Bagged Beds: 1966 Chevrolet C10 And Camper Combo – Sold?
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September 20, 2022, Update – We just confirmed the listing for this “Classifind” expired, so with no replacement found, we’re assuming this ride is “Sold?” While this one got away, please reach out either by email or call us directly if you’d like to be informed when we come across something similar.
There’s just something about the proportions of the first-generation Chevrolet C10 short-bed Fleetside pickup that make it a great street machine candidate. Award bonus points when a hot rodder converts the truck’s original suspension to an airbag setup and “slams” the pickup to the ground every time it’s parked. Award extra credit points are awarded if said truck features a matching custom teardrop-style trailer with its bespoke air bag suspension.
This 1966 Chevrolet C10 Fleetside and matching trailer, originally listed in August 2022 on Craigslist in Chattanooga, Tennesee, checks all those boxes and more with a custom leather interior and a brand new 383 cubic inch V8 crate motor. The teardrop trailer is big enough to fit a queen size bed.
Currently offered as a package for $38,000, Classic.com, the analytics and search engine for the collector car market, confirms the ask is well below the one-year rolling average of this guide’s summary for custom first-generation C/K pickups produced between 1960 and 1966. By clicking on the green dots in the graph below, you can navigate to each comparable car sold as a way to help you evaluate the price of the truck featured here:
As a second data point, the Collector Car Market Review Online Tool reveals the seller’s ask falls between this guide’s #2 Very Good” estimate of $25,200 and its #1 “Excellent” appraisal of $39,100 for a stock example.
Chevrolet launched its first-generation line of C/K trucks in the fall of 1959 as the 1960 models. The new body style of a light-duty pick-up truck featured many firsts. Unlike the Task Force generation it replaced, the new C/K line featured a true truck chassis, no longer sharing a commonality with the GM A-body platform. The drop-center ladder frame allowed the cab to sit lower, and independent front suspension provided an almost car-like ride in a truck. Also new for 1960 was a new designation system for trucks made by GM. Gone were the 3100, 3200, and 3600 designations for short 1/2, long 1/2, and 3/4-ton models. Instead, a new scheme assigned 10, 20, or 30 for 1/2, 3/4, and 1-ton models. Since 1957, trucks were available from the factory as four-wheel drive, and the new class scheme would make this known. A “C” in front of the series number designates a two-wheel-drive while a “K” denotes a four-wheel-drive model such as the truck featured here. Chevrolet introduced a coil-spring front suspension in 1963 along with roller-bearing front hubs. In 1964, stylists modified the cab by eliminating the “wraparound” windshield incorporating a new front grille design. While engineers added a number of subtle interior changes, the basic body design remained in use through 1966.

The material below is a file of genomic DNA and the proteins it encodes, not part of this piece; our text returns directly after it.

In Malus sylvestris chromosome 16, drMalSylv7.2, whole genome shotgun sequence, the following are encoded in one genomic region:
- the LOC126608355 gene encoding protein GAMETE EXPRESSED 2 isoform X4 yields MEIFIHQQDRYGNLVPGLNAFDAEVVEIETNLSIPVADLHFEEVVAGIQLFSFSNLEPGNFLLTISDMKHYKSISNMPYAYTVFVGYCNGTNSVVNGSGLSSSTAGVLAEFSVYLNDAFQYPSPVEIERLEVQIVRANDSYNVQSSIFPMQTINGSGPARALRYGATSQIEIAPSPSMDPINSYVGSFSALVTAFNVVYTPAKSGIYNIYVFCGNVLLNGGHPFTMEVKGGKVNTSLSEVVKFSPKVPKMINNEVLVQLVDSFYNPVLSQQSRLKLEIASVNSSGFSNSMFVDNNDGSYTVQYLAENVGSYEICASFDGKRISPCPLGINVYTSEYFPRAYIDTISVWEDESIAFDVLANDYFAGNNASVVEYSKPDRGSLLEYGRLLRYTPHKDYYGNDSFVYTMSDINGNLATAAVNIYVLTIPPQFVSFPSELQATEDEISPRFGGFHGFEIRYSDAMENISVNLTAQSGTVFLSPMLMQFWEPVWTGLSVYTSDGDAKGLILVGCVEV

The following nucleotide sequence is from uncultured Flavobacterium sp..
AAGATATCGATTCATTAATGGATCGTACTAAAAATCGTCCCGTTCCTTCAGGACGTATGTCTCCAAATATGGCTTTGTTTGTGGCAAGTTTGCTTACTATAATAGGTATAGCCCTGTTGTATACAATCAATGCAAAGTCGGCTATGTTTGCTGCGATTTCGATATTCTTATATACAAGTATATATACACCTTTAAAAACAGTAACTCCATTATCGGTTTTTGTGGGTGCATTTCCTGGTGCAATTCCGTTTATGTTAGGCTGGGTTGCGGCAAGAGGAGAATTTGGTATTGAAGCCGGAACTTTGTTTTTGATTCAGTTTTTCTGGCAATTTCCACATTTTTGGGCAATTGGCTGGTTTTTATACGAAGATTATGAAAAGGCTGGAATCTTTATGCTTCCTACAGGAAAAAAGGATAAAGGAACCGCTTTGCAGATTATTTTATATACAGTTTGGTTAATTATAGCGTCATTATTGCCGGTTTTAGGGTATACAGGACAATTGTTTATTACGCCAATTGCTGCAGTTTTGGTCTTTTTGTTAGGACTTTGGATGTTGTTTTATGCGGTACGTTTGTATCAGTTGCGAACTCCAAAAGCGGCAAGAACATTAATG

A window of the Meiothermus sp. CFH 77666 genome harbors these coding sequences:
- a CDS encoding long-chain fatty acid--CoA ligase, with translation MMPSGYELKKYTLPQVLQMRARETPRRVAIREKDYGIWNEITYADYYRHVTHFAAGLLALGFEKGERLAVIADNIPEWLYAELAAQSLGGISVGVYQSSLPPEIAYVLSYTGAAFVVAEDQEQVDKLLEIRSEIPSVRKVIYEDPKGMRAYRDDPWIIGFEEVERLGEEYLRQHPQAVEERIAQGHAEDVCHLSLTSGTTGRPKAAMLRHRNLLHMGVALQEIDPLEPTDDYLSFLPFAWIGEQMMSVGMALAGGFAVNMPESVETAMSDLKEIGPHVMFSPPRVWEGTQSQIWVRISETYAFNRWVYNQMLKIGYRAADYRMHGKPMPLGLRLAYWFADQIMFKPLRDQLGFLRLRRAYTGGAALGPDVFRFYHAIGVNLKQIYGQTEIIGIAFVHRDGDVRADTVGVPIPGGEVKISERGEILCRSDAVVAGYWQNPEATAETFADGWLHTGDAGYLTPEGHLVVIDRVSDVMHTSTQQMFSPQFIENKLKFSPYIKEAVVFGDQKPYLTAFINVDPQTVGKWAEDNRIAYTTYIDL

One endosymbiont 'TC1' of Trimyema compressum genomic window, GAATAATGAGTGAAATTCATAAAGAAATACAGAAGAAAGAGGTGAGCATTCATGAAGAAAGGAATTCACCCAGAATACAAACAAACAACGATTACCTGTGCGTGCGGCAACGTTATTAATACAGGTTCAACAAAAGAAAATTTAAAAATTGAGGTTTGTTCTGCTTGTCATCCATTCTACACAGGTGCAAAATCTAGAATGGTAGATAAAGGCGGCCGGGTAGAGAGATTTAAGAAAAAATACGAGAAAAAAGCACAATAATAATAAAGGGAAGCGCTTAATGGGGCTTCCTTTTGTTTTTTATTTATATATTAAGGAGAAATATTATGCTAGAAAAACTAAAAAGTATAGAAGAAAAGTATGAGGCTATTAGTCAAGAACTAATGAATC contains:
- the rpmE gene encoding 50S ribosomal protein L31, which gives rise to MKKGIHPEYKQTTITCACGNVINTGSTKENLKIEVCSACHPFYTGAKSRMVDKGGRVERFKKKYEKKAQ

As luck would have it, we came across this walk-around video on the Tarheeltrooper YouTube Channel that we are very confident is the same truck featured for sale:
As with any highly modified ride featuring a bagged suspension, it’s important to have a professional inspect the vehicle to ensure the build quality of the custom suspension is safe to drive. If everything checks out, this bagged and patina’d 1966 Chevrolet C10 pickup with a matching teardrop camper is a great combo that will get you plenty of attention everywhere you drive it.
Here’s the seller’s description:
3 speed with new clutch plate and bearing
5 lug conversion with power disc
Custom Tubular control arms HD bags
Notched rear frame with 4 link
All new insides. Custom Real leather seat Nice stereo Bluetooth. The camper is well built. Fits a queen-size mattress inside. Has lift hatch with kitchen area. And it’s also on air ride as well.
Patina has been sealed with satan.
22” Detroit steel wheels with diamond white walls. Drives great. Rides great.
Sell or trade. GM muscle or trucks.“
Show or go: What would you do with this restored 1952 Ford F-1 pickup? Please comment below and let us know!
Last seen stuck on a speed bump.